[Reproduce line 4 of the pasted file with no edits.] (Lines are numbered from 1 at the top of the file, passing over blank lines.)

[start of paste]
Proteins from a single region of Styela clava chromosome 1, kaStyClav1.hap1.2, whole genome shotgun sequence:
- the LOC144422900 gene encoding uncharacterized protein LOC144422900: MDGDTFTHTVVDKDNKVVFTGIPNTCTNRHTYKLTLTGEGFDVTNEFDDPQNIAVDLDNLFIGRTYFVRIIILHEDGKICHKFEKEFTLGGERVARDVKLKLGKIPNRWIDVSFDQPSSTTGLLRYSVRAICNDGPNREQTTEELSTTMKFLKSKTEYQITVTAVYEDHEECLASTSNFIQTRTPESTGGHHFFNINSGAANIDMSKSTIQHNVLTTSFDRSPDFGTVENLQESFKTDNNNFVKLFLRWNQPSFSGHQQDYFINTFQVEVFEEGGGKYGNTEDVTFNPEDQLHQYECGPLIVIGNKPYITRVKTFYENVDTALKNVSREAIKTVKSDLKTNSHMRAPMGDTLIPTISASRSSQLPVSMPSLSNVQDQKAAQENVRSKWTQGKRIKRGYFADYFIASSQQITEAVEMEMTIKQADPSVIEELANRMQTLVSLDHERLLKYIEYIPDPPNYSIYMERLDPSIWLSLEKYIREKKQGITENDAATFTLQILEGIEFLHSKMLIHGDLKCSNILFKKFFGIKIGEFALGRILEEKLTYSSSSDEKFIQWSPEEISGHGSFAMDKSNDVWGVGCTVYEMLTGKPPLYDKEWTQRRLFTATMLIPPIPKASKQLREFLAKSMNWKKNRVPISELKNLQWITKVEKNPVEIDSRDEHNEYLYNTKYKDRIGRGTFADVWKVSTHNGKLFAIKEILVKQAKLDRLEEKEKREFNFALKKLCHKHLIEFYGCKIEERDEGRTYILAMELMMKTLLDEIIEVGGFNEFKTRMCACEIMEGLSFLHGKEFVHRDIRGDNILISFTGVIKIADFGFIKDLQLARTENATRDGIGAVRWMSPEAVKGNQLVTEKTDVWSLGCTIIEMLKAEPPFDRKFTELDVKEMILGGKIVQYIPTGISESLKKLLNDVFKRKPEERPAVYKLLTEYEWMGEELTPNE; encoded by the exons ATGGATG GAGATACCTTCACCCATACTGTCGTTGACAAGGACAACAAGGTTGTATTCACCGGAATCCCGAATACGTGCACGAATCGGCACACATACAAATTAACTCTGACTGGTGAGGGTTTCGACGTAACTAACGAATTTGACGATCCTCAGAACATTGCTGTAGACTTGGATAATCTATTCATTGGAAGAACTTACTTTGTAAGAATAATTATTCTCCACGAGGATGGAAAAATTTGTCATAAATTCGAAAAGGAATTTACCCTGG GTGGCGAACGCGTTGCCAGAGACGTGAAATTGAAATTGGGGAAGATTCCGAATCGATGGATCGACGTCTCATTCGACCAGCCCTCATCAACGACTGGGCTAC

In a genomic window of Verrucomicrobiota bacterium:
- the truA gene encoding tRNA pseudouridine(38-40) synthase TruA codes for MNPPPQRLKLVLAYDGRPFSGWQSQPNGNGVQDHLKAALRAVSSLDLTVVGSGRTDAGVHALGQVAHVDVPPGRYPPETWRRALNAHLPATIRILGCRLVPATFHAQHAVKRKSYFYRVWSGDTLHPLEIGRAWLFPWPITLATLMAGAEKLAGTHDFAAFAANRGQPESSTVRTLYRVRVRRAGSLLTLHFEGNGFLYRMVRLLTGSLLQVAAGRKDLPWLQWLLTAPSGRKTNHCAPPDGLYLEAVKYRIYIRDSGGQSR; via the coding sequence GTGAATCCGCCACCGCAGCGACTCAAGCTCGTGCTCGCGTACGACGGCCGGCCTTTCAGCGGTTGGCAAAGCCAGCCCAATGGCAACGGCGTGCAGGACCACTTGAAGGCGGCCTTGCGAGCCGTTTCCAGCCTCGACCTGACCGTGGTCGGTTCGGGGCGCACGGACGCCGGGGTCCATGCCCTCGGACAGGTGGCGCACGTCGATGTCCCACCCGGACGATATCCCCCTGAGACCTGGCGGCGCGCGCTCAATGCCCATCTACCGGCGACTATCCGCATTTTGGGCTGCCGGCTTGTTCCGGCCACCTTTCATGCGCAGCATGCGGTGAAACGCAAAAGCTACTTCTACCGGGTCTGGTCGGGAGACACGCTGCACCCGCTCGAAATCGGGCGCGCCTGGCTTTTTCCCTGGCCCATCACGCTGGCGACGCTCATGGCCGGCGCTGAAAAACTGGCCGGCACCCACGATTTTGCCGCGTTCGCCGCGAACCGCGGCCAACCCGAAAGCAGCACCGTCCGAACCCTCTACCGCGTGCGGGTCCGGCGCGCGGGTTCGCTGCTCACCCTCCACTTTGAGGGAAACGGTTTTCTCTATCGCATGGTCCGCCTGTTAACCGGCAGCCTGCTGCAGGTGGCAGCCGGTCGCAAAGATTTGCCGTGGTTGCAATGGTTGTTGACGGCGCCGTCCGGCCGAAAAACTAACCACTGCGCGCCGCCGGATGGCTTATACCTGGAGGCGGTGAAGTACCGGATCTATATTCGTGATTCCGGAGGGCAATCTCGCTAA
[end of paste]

- the truA gene encoding tRNA pseudouridine(38-40) synthase TruA codes for MNPPPQRLKLVLAYDGRPFSGWQSQPNGNGVQDHLKAALRAVSSLDLTVVGSGRTDAGVHALGQVAHVDVPPGRYPPETWRRALNAHLPATIRILGCRLVPATFHAQHAVKRKSYFYRVWSGDTLHPLEIGRAWLFPWPITLATLMAGAEKLAGTHDFAAFAANRGQPESSTVRTLYRVRVRRAGSLLTLHFEGNGFLYRMVRLLTGSLLQVAAGRKDLPWLQWLLTAPSGRKTNHCAPPDGLYLEAVKYRIYIRDSGGQSR; via the coding sequence GTGAATCCGCCACCGCAGCGACTCAAGCTCGTGCTCGCGTACGACGGCCGGCCTTTCAGCGGTTGGCAAAGCCAGCCCAATGGCAACGGCGTGCAGGACCACTTGAAGGCGGCCTTGCGAGCCGTTTCCAGCCTCGACCTGACCGTGGTCGGTTCGGGGCGCACGGACGCCGGGGTCCATGCCCTCGGACAGGTGGCGCACGTCGATGTCCCACCCGGACGATATCCCCCTGAGACCTGGCGGCGCGCGCTCAATGCCCATCTACCGGCGACTATCCGCATTTTGGGCTGCCGGCTTGTTCCGGCCACCTTTCATGCGCAGCATGCGGTGAAACGCAAAAGCTACTTCTACCGGGTCTGGTCGGGAGACACGCTGCACCCGCTCGAAATCGGGCGCGCCTGGCTTTTTCCCTGGCCCATCACGCTGGCGACGCTCATGGCCGGCGCTGAAAAACTGGCCGGCACCCACGATTTTGCCGCGTTCGCCGCGAACCGCGGCCAACCCGAAAGCAGCACCGTCCGAACCCTCTACCGCGTGCGGGTCCGGCGCGCGGGTTCGCTGCTCACCCTCCACTTTGAGGGAAACGGTTTTCTCTATCGCATGGTCCGCCTGTTAACCGGCAGCCTGCTGCAGGTGGCAGCCGGTCGCAAAGATTTGCCGTGGTTGCAATGGTTGTTGACGGCGCCGTCCGGCCGAAAAACTAACCACTGCGCGCCGCCGGATGGCTTATACCTGGAGGCGGTGAAGTACCGGATCTATATTCGTGATTCCGGAGGGCAATCTCGCTAA